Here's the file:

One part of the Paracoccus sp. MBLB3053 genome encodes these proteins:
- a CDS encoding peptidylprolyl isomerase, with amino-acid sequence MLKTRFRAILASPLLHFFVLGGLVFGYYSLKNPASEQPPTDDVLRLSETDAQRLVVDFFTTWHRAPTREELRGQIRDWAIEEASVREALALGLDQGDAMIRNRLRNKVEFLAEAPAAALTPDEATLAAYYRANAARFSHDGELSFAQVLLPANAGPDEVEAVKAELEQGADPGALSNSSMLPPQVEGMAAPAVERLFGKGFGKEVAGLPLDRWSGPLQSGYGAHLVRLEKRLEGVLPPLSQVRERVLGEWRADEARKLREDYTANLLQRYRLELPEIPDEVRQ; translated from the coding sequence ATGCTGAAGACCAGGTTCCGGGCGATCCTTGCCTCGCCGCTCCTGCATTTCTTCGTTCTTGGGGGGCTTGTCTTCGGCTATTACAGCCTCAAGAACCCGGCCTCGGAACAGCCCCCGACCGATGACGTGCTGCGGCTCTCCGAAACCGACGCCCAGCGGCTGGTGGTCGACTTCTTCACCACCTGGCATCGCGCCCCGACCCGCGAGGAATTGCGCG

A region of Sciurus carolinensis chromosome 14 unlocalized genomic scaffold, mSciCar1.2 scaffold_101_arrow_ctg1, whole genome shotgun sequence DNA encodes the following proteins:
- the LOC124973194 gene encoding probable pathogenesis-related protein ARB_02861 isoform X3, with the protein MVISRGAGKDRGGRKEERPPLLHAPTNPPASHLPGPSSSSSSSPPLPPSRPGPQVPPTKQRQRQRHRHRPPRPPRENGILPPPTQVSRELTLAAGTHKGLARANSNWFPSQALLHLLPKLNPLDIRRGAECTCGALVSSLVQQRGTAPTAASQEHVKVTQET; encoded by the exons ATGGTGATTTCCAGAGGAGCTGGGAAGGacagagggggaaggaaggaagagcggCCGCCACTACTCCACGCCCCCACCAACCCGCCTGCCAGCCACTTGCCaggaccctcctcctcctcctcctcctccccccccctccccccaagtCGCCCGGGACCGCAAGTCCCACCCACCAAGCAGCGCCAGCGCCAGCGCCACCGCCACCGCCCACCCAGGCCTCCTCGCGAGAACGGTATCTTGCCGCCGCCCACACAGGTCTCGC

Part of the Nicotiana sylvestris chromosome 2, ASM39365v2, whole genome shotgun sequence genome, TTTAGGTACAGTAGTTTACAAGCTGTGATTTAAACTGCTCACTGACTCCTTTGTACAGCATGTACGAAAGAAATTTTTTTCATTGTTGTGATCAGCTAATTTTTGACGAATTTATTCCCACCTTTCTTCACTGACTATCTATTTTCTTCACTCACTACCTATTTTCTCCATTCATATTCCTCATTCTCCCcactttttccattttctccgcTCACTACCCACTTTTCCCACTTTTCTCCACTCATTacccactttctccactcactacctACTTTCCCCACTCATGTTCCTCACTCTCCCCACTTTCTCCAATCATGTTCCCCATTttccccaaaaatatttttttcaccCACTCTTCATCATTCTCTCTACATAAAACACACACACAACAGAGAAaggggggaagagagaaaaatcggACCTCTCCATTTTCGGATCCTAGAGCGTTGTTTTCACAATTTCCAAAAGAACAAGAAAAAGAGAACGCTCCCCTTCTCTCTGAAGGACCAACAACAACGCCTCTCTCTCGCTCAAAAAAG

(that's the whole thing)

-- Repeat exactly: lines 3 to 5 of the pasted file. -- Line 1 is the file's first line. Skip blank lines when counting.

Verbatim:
A region of Sciurus carolinensis chromosome 14 unlocalized genomic scaffold, mSciCar1.2 scaffold_101_arrow_ctg1, whole genome shotgun sequence DNA encodes the following proteins:
- the LOC124973194 gene encoding probable pathogenesis-related protein ARB_02861 isoform X3, with the protein MVISRGAGKDRGGRKEERPPLLHAPTNPPASHLPGPSSSSSSSPPLPPSRPGPQVPPTKQRQRQRHRHRPPRPPRENGILPPPTQVSRELTLAAGTHKGLARANSNWFPSQALLHLLPKLNPLDIRRGAECTCGALVSSLVQQRGTAPTAASQEHVKVTQET; encoded by the exons ATGGTGATTTCCAGAGGAGCTGGGAAGGacagagggggaaggaaggaagagcggCCGCCACTACTCCACGCCCCCACCAACCCGCCTGCCAGCCACTTGCCaggaccctcctcctcctcctcctcctccccccccctccccccaagtCGCCCGGGACCGCAAGTCCCACCCACCAAGCAGCGCCAGCGCCAGCGCCACCGCCACCGCCCACCCAGGCCTCCTCGCGAGAACGGTATCTTGCCGCCGCCCACACAGGTCTCGC

Part of the Nicotiana sylvestris chromosome 2, ASM39365v2, whole genome shotgun sequence genome, TTTAGGTACAGTAGTTTACAAGCTGTGATTTAAACTGCTCACTGACTCCTTTGTACAGCATGTACGAAAGAAATTTTTTTCATTGTTGTGATCAGCTAATTTTTGACGAATTTATTCCCACCTTTCTTCACTGACTATCTATTTTCTTCACTCACTACCTATTTTCTCCATTCATATTCCTCATTCTCCCcactttttccattttctccgcTCACTACCCACTTTTCCCACTTTTCTCCACTCATTacccactttctccactcactacctACTTTCCCCACTCATGTTCCTCACTCTCCCCACTTTCTCCAATCATGTTCCCCATTttccccaaaaatatttttttcaccCACTCTTCATCATTCTCTCTACATAAAACACACACACAACAGAGAAaggggggaagagagaaaaatcggACCTCTCCATTTTCGGATCCTAGAGCGTTGTTTTCACAATTTCCAAAAGAACAAGAAAAAGAGAACGCTCCCCTTCTCTCTGAAGGACCAACAACAACGCCTCTCTCTCGCTCAAAAAAG